After being around for a little more than two years, Microsoft is shutting down its document sharing service, Docs.com. The purpose of Docs.com was to provide users a place on the Web to show off their Office documents without them having to be hosted on a personal website.
On June 9, Microsoft posted a bulletin on its website announcing that the Docs.com service will be discontinued. The official shut down date is Friday, December 15, 2017. The bulletin reads, in part:
“Microsoft is retiring the Docs.com service on Friday, December 15, 2017 and we are hereby advising all users to move their existing Docs.com content to other file storage and sharing platforms as soon as possible, as Docs.com will no longer be available after this date.
Following Microsoft’s acquisition of LinkedIn, SlideShare has joined the Microsoft family, and represents the ideal platform for publishing your Word, PowerPoint, and PDF content with its audience of 70 million professionals, and vast content library. For custom sharing, OneDrive offers additional tools, permission settings, and security to help share and protect your data and content. With the retirement of the Docs.com service, we hope to streamline our offerings in this space and provide you with a more cohesive experience.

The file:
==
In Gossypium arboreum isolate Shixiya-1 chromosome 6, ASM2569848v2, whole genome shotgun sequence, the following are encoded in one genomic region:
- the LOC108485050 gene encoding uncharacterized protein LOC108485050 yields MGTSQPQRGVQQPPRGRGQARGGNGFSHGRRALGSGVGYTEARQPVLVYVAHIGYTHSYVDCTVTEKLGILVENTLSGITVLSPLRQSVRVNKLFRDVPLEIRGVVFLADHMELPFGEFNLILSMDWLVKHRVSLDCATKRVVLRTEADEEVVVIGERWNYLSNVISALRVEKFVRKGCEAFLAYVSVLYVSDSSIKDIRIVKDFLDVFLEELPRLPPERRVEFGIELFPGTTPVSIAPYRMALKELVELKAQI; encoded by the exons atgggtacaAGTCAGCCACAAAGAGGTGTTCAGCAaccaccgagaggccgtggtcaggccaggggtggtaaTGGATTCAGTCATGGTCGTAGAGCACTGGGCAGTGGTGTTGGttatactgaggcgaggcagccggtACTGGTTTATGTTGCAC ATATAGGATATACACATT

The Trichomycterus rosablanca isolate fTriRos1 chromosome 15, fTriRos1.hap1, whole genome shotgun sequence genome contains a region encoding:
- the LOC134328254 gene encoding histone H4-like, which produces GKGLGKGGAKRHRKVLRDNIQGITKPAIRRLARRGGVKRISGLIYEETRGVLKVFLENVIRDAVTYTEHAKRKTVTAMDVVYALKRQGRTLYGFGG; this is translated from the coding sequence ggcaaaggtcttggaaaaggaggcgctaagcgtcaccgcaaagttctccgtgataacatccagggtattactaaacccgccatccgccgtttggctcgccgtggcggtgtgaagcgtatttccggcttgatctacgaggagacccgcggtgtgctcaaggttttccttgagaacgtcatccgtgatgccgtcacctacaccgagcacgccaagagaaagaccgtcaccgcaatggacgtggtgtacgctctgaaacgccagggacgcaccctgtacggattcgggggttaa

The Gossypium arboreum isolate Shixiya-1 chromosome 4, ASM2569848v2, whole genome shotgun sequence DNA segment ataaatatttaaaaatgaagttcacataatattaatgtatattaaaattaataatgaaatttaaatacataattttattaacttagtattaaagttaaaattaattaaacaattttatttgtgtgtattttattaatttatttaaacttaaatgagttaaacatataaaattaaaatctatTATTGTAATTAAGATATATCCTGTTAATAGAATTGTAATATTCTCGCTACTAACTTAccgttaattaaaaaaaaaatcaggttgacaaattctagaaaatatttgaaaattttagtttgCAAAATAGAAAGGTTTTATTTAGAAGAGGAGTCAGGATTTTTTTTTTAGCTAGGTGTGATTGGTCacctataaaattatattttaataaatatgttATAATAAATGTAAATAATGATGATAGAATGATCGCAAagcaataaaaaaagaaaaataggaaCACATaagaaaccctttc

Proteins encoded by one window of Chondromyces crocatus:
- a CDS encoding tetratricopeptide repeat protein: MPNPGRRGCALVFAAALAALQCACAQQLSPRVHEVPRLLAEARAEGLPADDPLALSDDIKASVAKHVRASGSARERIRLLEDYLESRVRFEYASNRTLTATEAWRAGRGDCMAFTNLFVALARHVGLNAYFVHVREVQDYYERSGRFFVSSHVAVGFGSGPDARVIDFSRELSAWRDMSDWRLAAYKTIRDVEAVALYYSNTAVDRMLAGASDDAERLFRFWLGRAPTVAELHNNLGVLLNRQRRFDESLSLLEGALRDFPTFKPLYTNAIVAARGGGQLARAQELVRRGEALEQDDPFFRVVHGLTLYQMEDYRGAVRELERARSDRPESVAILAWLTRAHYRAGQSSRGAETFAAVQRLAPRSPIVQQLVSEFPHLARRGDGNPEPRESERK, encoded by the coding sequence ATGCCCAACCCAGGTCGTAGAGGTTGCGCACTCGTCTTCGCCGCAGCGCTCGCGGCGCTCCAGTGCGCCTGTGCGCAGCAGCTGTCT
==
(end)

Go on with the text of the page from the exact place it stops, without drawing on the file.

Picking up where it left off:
We appreciate your patronage of our service and apologize for any inconvenience resulting from this transition. We are happy to provide automatic backup of compatible files to OneDrive and OneDrive for Business.”
Microsoft is pushing current Docs.com users to host, store, and share their documents on SlideShare, Sway, or its OneDrive cloud storage service. If you are such a user, you can still access any existing documents that are stored on Docs.com, but you won’t be able to upload any new documents. You can also have your existing documents automatically backed up to OneDrive by signing in to your Docs.com account. If you’re not a user, then you won’t be able to create a new Docs.com account – and with it being shut down in a couple of months, there’s no reason you should.
For more details on the ending of Docs.com, visit Microsoft’s Office support page here.
Danita White for TechFunnel.com